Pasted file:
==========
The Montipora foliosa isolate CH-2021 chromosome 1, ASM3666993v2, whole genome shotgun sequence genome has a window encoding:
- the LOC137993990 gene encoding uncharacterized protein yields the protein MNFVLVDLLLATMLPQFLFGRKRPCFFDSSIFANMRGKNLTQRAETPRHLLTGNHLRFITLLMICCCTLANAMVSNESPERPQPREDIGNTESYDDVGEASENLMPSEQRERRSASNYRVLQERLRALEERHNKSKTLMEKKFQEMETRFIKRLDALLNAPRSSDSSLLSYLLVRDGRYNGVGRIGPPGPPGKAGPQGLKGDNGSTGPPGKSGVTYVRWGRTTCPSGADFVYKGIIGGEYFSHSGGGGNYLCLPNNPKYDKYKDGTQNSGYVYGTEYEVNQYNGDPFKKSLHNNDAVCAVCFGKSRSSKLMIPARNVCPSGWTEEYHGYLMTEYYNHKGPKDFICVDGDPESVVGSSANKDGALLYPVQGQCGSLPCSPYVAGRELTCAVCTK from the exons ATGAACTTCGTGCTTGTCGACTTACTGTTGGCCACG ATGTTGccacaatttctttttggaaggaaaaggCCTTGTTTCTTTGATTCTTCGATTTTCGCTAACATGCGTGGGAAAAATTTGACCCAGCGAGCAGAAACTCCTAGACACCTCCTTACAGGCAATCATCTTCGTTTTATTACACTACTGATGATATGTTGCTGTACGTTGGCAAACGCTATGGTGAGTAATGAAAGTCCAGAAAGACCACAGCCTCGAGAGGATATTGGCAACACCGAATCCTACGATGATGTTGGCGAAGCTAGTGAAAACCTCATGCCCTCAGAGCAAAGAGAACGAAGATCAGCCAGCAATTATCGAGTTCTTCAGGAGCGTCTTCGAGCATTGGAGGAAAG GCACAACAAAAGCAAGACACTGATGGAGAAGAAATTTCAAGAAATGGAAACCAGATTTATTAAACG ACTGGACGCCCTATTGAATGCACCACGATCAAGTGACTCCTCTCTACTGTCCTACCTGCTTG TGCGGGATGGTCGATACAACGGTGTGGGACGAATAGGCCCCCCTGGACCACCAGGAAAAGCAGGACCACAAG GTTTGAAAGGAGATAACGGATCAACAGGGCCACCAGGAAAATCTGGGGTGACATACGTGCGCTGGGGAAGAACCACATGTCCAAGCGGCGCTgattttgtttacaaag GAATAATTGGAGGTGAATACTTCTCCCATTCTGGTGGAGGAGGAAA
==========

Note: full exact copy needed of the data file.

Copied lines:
The Montipora foliosa isolate CH-2021 chromosome 1, ASM3666993v2, whole genome shotgun sequence genome has a window encoding:
- the LOC137993990 gene encoding uncharacterized protein yields the protein MNFVLVDLLLATMLPQFLFGRKRPCFFDSSIFANMRGKNLTQRAETPRHLLTGNHLRFITLLMICCCTLANAMVSNESPERPQPREDIGNTESYDDVGEASENLMPSEQRERRSASNYRVLQERLRALEERHNKSKTLMEKKFQEMETRFIKRLDALLNAPRSSDSSLLSYLLVRDGRYNGVGRIGPPGPPGKAGPQGLKGDNGSTGPPGKSGVTYVRWGRTTCPSGADFVYKGIIGGEYFSHSGGGGNYLCLPNNPKYDKYKDGTQNSGYVYGTEYEVNQYNGDPFKKSLHNNDAVCAVCFGKSRSSKLMIPARNVCPSGWTEEYHGYLMTEYYNHKGPKDFICVDGDPESVVGSSANKDGALLYPVQGQCGSLPCSPYVAGRELTCAVCTK from the exons ATGAACTTCGTGCTTGTCGACTTACTGTTGGCCACG ATGTTGccacaatttctttttggaaggaaaaggCCTTGTTTCTTTGATTCTTCGATTTTCGCTAACATGCGTGGGAAAAATTTGACCCAGCGAGCAGAAACTCCTAGACACCTCCTTACAGGCAATCATCTTCGTTTTATTACACTACTGATGATATGTTGCTGTACGTTGGCAAACGCTATGGTGAGTAATGAAAGTCCAGAAAGACCACAGCCTCGAGAGGATATTGGCAACACCGAATCCTACGATGATGTTGGCGAAGCTAGTGAAAACCTCATGCCCTCAGAGCAAAGAGAACGAAGATCAGCCAGCAATTATCGAGTTCTTCAGGAGCGTCTTCGAGCATTGGAGGAAAG GCACAACAAAAGCAAGACACTGATGGAGAAGAAATTTCAAGAAATGGAAACCAGATTTATTAAACG ACTGGACGCCCTATTGAATGCACCACGATCAAGTGACTCCTCTCTACTGTCCTACCTGCTTG TGCGGGATGGTCGATACAACGGTGTGGGACGAATAGGCCCCCCTGGACCACCAGGAAAAGCAGGACCACAAG GTTTGAAAGGAGATAACGGATCAACAGGGCCACCAGGAAAATCTGGGGTGACATACGTGCGCTGGGGAAGAACCACATGTCCAAGCGGCGCTgattttgtttacaaag GAATAATTGGAGGTGAATACTTCTCCCATTCTGGTGGAGGAGGAAA